How the British government can keep its composure during the Brexit negotiations

Published in Berlingske Business on Thursday 6th July 2017 Theresa May, Brexit and the G20 Summit Mrs May will not be looking forward to this week’s G20 summit in Hamburg, the first major international gathering since her humiliating election campaign.  She had hoped to use the summit to show off her new authority and a […]

Published in Berlingske Business on Thursday 6th July 2017

Theresa May, Brexit and the G20 Summit

Mrs May will not be looking forward to this week’s G20 summit in Hamburg, the first major international gathering since her humiliating election campaign.  She had hoped to use the summit to show off her new authority and a confident Global Britain.  Instead, the big beasts of the G20 will see her as a diminished figure and will wonder whether Britain is heading for the Brexit rocks.

Mrs May cannot re-fight the election.  But she can do something to restore confidence in her Government’s ability to handle the Brexit negotiations responsibly.  Some in the G20 will be happy to conclude Free Trade Agreements with the UK when we leave the European Union.  But that is for the medium term. Seen from a G20 perspective, the predominant desire now is to minimise disruption to their companies based in the UK and EU, and for Britain not to sink into splendid isolation but retain the closest available economic and political relationship with the EU.

Mrs May says she wants this, and the tone has certainly improved.  But she has still not moved on the essentials.  However, there are welcome signs that more pragmatic voices in the British Cabinet are gaining traction.  I see two key priorities.  First, to accept that Mrs May’s timetable is misguided.   Pushing for both the Article 50 divorce proceedings and agreement on the future UK/EU relationship to be concluded in less than two years is totally unrealistic, and risks causing a train crash.  Instead we need a substantial transition period, preferably on a near-standstill basis, and acceptance that the future relationship, covering security, foreign policy, education and research as well as trade and economic partnership, will take years to negotiate.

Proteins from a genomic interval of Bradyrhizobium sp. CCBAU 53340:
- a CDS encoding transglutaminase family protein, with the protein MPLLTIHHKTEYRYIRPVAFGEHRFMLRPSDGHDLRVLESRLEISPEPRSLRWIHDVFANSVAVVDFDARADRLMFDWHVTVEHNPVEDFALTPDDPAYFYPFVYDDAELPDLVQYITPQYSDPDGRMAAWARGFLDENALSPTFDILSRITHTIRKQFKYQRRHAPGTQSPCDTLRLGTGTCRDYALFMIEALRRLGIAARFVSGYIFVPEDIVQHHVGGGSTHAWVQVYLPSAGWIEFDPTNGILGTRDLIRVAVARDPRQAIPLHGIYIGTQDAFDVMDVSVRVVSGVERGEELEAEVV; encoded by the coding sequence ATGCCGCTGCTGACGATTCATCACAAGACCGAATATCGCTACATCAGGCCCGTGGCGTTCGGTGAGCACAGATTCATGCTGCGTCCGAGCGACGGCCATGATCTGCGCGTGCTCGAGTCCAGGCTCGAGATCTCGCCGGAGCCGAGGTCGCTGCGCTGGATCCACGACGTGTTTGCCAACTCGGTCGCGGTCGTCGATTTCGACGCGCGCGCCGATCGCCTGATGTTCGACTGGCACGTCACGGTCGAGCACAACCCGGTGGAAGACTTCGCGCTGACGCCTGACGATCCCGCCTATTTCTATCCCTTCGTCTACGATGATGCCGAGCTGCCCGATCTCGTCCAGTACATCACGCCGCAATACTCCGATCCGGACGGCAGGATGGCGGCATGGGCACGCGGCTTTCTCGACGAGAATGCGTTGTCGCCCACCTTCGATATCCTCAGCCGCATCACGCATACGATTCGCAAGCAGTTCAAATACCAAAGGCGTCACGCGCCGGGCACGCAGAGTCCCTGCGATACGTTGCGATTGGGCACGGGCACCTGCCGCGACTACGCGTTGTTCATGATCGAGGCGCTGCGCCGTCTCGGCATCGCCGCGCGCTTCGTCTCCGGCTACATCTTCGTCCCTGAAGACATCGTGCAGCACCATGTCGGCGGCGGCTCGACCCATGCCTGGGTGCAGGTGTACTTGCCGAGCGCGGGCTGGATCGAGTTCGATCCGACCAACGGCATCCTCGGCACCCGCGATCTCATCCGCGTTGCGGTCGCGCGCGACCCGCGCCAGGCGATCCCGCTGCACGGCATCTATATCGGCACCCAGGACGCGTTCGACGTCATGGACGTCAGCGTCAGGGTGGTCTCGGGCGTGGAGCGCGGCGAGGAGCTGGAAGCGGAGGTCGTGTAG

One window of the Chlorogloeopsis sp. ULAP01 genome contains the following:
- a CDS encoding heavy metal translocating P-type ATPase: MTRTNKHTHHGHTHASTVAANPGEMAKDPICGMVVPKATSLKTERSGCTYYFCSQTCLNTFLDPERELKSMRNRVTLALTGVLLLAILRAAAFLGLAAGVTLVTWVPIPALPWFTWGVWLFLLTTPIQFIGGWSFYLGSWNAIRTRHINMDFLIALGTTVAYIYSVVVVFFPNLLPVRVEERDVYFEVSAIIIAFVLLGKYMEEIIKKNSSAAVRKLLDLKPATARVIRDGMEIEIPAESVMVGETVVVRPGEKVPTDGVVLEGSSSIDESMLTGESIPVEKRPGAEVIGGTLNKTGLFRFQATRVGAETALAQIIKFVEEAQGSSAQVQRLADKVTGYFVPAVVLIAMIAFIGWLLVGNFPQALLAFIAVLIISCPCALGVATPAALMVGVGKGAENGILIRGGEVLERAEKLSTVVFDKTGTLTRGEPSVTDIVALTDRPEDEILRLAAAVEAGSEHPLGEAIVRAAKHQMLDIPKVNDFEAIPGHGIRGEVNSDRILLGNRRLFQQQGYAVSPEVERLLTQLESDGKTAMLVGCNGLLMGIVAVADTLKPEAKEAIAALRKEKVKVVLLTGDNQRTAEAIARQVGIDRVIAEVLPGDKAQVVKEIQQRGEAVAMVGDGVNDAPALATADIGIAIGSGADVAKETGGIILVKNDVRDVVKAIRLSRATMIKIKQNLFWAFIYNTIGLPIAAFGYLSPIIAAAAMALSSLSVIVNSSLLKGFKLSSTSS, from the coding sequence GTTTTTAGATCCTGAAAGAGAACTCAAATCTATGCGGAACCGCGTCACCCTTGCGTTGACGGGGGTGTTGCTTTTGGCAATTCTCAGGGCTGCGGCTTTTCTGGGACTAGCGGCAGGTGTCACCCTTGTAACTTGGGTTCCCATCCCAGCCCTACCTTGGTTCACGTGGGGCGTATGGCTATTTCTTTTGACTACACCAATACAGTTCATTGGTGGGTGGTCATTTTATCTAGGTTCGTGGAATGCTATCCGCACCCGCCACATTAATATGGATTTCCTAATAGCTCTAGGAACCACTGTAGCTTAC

Second, Britain needs to show flexibility on the substance.  Staying in the Customs Union at least for a substantial period after our exit would ease problems at the Northern Ireland border and avoid supply chain and other disruptions.   And the British insistence on completely banishing the European Court of Justice from our future relationship is unnegotiable and unnecessary.  Even if one accepts that the ECJ cannot be in sole charge, it is surely possible to envisage special dispute-settlement courts being established drawing both on UK national courts and the ECJ.

The international community will judge Britain above all by whether it can construct a genuinely effective future relationship with the EU. Only then will Britain be able again to hold its head high at the international top table.

Sir Nigel Sheinwald is a former British Ambassador to the European Union and United States, and is a Senior Advisor to Rasmussen Global, an international consultancy advising on Brexit

Read the op-ed (in Danish) at Berlingske’s website here.

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